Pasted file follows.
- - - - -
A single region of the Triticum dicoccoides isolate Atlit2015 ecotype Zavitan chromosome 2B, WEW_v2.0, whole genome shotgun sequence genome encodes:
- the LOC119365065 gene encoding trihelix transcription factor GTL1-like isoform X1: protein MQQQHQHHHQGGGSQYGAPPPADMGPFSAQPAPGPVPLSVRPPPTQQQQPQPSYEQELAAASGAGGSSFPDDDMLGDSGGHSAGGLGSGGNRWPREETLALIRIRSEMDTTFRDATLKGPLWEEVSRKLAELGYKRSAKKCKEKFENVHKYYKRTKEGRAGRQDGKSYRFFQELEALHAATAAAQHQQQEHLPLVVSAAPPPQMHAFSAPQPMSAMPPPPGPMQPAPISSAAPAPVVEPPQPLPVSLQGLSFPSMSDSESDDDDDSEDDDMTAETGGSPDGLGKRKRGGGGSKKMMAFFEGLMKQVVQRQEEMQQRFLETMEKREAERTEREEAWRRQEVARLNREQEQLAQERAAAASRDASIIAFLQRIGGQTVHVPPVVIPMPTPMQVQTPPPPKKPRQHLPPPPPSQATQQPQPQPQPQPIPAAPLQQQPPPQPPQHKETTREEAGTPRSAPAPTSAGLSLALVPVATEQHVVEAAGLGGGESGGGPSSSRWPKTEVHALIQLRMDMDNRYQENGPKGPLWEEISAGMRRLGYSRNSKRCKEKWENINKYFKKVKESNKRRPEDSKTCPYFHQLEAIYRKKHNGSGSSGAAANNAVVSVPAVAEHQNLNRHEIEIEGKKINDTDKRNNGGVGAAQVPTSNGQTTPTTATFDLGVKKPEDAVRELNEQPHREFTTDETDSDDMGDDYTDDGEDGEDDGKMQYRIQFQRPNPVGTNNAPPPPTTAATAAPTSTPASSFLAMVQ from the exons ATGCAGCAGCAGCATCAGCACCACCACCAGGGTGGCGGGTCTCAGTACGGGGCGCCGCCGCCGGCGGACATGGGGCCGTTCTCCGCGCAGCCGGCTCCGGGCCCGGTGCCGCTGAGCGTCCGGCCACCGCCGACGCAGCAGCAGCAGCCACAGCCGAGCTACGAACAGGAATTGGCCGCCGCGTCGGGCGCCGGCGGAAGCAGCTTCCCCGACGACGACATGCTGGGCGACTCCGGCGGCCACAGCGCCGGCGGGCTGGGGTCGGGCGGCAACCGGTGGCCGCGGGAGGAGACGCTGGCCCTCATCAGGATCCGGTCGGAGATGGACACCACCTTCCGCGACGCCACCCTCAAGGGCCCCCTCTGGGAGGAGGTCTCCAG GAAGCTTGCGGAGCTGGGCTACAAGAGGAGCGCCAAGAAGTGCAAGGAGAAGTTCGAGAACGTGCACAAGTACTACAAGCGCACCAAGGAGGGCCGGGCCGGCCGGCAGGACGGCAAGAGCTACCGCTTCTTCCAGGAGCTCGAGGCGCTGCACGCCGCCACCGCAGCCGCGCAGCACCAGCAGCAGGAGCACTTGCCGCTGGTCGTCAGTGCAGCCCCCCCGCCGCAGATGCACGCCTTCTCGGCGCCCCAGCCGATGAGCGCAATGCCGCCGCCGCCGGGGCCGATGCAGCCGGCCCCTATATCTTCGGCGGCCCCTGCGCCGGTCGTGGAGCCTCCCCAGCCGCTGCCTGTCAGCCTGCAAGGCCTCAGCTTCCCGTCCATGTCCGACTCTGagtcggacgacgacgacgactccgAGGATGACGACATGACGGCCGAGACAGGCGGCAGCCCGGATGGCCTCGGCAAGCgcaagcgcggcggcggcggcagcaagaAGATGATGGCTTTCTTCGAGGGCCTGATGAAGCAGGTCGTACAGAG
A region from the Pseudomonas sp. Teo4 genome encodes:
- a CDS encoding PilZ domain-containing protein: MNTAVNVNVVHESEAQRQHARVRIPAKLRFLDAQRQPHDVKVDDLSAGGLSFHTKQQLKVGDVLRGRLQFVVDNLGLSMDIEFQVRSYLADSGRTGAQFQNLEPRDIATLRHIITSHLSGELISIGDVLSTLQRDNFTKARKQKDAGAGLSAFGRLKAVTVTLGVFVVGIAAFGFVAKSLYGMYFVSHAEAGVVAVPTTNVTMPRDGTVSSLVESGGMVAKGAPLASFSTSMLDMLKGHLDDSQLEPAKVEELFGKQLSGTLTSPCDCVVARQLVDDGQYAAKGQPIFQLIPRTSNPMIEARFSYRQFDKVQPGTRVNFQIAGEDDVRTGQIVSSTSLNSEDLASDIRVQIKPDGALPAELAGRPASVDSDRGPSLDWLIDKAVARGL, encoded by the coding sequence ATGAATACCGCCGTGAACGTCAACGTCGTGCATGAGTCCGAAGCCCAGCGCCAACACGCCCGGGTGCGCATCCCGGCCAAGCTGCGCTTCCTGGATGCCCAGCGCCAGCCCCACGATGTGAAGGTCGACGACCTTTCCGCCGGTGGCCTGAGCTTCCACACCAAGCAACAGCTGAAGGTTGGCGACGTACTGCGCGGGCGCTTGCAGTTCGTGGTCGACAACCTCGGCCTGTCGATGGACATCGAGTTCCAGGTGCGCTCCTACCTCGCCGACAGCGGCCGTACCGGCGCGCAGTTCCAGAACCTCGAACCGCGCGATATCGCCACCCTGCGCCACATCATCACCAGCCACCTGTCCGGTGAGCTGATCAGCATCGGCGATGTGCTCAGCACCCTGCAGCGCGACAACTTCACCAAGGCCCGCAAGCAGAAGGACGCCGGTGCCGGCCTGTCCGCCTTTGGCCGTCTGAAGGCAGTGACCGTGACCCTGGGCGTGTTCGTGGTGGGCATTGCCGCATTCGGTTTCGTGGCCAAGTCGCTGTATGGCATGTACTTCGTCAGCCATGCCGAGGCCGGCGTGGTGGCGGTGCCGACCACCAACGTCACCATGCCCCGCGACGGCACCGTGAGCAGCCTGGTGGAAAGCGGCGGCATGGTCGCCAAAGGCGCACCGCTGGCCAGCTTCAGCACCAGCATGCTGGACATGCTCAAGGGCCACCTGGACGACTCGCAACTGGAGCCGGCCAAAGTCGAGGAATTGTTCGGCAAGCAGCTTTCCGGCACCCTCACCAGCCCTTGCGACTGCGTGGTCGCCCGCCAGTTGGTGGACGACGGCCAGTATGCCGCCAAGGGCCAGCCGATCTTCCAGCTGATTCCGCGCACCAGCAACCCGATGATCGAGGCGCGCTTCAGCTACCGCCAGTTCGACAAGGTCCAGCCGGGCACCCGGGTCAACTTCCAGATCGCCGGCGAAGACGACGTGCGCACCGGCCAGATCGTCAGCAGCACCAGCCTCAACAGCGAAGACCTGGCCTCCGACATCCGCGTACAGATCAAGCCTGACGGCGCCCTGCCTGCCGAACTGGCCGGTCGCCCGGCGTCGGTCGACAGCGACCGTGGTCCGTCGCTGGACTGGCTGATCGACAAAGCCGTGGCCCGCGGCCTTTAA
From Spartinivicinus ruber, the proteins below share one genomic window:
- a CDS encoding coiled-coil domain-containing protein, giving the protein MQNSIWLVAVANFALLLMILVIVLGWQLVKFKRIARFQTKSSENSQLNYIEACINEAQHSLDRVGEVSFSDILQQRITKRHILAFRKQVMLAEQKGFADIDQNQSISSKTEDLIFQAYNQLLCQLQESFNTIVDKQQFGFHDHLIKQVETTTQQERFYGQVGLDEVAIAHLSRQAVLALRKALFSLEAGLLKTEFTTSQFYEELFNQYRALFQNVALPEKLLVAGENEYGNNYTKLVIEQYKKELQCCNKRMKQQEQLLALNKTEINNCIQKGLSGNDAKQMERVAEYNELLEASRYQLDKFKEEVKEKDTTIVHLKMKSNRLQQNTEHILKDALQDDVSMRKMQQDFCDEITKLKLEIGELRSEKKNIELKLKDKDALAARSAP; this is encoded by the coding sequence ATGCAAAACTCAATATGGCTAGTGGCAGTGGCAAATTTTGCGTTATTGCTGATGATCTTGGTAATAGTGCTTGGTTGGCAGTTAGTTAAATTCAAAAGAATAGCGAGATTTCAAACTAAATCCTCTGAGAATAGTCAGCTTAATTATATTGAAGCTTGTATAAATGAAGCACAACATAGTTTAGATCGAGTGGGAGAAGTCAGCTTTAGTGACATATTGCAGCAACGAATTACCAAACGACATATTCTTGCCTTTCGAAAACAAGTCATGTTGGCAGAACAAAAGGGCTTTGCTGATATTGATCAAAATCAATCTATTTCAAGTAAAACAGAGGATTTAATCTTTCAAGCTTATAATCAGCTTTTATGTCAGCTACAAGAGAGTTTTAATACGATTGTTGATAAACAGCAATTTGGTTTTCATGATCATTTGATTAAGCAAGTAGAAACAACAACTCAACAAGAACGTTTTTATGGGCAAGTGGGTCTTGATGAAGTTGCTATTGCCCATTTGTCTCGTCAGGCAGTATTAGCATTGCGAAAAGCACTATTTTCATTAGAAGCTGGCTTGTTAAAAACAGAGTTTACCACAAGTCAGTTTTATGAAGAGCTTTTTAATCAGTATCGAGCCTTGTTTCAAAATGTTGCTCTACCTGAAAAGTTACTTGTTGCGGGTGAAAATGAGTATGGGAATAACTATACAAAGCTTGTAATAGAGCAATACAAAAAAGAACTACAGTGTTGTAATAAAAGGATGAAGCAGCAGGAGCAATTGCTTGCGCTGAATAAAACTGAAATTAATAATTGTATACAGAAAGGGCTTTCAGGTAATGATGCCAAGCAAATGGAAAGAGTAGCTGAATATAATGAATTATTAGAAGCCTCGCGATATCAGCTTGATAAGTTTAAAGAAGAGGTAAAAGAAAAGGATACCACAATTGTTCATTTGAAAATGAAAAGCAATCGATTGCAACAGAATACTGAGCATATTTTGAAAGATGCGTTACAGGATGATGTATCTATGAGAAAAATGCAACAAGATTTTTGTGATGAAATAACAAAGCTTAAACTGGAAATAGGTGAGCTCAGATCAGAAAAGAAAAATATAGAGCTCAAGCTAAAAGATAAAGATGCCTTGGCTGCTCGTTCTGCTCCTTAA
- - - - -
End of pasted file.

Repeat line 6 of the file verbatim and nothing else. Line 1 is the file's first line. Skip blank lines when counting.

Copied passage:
- a CDS encoding coiled-coil domain-containing protein, giving the protein MQNSIWLVAVANFALLLMILVIVLGWQLVKFKRIARFQTKSSENSQLNYIEACINEAQHSLDRVGEVSFSDILQQRITKRHILAFRKQVMLAEQKGFADIDQNQSISSKTEDLIFQAYNQLLCQLQESFNTIVDKQQFGFHDHLIKQVETTTQQERFYGQVGLDEVAIAHLSRQAVLALRKALFSLEAGLLKTEFTTSQFYEELFNQYRALFQNVALPEKLLVAGENEYGNNYTKLVIEQYKKELQCCNKRMKQQEQLLALNKTEINNCIQKGLSGNDAKQMERVAEYNELLEASRYQLDKFKEEVKEKDTTIVHLKMKSNRLQQNTEHILKDALQDDVSMRKMQQDFCDEITKLKLEIGELRSEKKNIELKLKDKDALAARSAP; this is encoded by the coding sequence ATGCAAAACTCAATATGGCTAGTGGCAGTGGCAAATTTTGCGTTATTGCTGATGATCTTGGTAATAGTGCTTGGTTGGCAGTTAGTTAAATTCAAAAGAATAGCGAGATTTCAAACTAAATCCTCTGAGAATAGTCAGCTTAATTATATTGAAGCTTGTATAAATGAAGCACAACATAGTTTAGATCGAGTGGGAGAAGTCAGCTTTAGTGACATATTGCAGCAACGAATTACCAAACGACATATTCTTGCCTTTCGAAAACAAGTCATGTTGGCAGAACAAAAGGGCTTTGCTGATATTGATCAAAATCAATCTATTTCAAGTAAAACAGAGGATTTAATCTTTCAAGCTTATAATCAGCTTTTATGTCAGCTACAAGAGAGTTTTAATACGATTGTTGATAAACAGCAATTTGGTTTTCATGATCATTTGATTAAGCAAGTAGAAACAACAACTCAACAAGAACGTTTTTATGGGCAAGTGGGTCTTGATGAAGTTGCTATTGCCCATTTGTCTCGTCAGGCAGTATTAGCATTGCGAAAAGCACTATTTTCATTAGAAGCTGGCTTGTTAAAAACAGAGTTTACCACAAGTCAGTTTTATGAAGAGCTTTTTAATCAGTATCGAGCCTTGTTTCAAAATGTTGCTCTACCTGAAAAGTTACTTGTTGCGGGTGAAAATGAGTATGGGAATAACTATACAAAGCTTGTAATAGAGCAATACAAAAAAGAACTACAGTGTTGTAATAAAAGGATGAAGCAGCAGGAGCAATTGCTTGCGCTGAATAAAACTGAAATTAATAATTGTATACAGAAAGGGCTTTCAGGTAATGATGCCAAGCAAATGGAAAGAGTAGCTGAATATAATGAATTATTAGAAGCCTCGCGATATCAGCTTGATAAGTTTAAAGAAGAGGTAAAAGAAAAGGATACCACAATTGTTCATTTGAAAATGAAAAGCAATCGATTGCAACAGAATACTGAGCATATTTTGAAAGATGCGTTACAGGATGATGTATCTATGAGAAAAATGCAACAAGATTTTTGTGATGAAATAACAAAGCTTAAACTGGAAATAGGTGAGCTCAGATCAGAAAAGAAAAATATAGAGCTCAAGCTAAAAGATAAAGATGCCTTGGCTGCTCGTTCTGCTCCTTAA